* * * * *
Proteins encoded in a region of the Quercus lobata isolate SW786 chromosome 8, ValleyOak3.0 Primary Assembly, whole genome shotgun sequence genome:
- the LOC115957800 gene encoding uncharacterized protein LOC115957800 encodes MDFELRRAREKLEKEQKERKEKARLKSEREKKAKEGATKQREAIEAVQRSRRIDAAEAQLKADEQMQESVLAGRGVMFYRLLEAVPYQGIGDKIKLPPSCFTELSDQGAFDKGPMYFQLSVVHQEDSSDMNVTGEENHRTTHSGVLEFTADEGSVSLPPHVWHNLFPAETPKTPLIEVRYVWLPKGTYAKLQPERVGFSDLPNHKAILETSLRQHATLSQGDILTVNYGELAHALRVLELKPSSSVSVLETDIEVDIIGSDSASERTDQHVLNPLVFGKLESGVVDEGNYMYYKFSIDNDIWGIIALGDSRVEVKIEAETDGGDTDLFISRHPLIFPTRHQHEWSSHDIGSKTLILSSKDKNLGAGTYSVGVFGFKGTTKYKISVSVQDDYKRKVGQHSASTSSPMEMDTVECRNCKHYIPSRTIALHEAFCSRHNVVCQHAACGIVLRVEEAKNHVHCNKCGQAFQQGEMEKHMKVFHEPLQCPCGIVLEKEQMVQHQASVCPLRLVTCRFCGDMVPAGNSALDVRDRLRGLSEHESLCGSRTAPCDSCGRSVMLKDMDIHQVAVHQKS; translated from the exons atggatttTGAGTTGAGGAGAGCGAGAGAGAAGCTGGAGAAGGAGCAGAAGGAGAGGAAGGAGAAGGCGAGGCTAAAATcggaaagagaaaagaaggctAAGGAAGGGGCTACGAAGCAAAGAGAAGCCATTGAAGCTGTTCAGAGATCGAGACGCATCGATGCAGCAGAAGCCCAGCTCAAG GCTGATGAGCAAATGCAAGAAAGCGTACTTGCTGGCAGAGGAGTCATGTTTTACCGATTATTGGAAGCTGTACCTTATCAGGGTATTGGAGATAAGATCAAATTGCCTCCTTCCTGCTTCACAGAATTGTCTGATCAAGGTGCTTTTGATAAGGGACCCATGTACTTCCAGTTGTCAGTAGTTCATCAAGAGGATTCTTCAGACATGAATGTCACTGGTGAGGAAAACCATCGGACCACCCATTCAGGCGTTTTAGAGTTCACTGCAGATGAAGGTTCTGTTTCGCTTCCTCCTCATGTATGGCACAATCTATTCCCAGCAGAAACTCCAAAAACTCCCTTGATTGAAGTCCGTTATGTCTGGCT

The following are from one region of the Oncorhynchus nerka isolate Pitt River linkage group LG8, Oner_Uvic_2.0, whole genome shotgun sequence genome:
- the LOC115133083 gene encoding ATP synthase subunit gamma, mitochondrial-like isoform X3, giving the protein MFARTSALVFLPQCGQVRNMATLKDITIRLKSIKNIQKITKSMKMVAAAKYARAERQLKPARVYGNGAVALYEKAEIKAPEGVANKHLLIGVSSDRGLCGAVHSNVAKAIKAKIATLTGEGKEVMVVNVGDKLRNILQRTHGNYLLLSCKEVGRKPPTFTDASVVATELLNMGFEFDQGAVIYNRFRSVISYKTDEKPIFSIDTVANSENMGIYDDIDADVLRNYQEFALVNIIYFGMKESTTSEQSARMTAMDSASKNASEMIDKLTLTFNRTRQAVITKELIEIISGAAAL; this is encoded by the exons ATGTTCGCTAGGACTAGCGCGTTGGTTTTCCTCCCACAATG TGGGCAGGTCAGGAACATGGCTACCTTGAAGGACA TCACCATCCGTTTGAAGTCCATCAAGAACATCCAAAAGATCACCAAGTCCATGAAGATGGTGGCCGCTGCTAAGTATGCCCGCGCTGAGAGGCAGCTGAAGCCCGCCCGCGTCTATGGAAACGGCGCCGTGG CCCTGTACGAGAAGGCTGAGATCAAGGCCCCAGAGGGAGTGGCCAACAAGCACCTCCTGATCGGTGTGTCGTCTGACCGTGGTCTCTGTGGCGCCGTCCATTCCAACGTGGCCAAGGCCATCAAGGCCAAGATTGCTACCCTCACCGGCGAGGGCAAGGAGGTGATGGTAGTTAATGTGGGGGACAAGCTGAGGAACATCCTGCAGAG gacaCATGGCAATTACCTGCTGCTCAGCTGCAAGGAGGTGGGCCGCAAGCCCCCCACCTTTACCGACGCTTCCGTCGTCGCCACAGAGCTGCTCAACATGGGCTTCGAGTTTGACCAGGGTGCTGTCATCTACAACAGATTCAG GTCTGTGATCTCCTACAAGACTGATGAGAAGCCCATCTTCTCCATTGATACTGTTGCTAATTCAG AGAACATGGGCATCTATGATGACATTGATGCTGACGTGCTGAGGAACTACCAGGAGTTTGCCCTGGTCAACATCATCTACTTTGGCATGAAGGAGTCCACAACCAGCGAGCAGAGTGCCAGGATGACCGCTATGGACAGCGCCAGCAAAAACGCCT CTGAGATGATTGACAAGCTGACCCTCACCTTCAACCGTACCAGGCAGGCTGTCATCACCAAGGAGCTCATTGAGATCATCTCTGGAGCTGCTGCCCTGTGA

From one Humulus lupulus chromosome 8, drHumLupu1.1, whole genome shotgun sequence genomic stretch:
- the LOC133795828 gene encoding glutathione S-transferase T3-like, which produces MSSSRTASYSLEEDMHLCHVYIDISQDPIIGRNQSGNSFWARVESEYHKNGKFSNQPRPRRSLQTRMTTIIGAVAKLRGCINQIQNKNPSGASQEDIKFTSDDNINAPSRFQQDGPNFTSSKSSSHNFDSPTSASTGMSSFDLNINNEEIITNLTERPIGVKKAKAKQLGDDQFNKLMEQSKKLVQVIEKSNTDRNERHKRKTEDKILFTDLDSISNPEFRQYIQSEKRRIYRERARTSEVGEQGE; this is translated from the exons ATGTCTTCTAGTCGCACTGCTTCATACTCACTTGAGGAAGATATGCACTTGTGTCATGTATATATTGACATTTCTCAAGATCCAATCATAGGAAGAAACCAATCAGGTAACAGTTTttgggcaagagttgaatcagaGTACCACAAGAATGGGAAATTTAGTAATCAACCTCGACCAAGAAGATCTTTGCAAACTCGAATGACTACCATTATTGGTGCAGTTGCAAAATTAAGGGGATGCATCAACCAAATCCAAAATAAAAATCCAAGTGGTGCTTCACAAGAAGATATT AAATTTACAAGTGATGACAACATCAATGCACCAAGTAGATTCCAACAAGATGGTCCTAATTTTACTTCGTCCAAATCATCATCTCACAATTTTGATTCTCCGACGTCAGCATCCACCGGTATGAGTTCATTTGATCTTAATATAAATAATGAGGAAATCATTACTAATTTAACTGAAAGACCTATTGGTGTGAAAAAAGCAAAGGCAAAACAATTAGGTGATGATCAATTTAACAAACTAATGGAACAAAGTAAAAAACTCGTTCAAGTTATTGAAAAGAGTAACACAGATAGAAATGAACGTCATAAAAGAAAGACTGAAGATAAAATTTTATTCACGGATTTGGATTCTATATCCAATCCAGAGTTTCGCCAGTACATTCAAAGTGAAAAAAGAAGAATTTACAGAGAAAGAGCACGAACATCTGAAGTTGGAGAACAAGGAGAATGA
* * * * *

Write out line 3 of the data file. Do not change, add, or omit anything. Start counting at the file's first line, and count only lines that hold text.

The following are from one region of the Oncorhynchus nerka isolate Pitt River linkage group LG8, Oner_Uvic_2.0, whole genome shotgun sequence genome: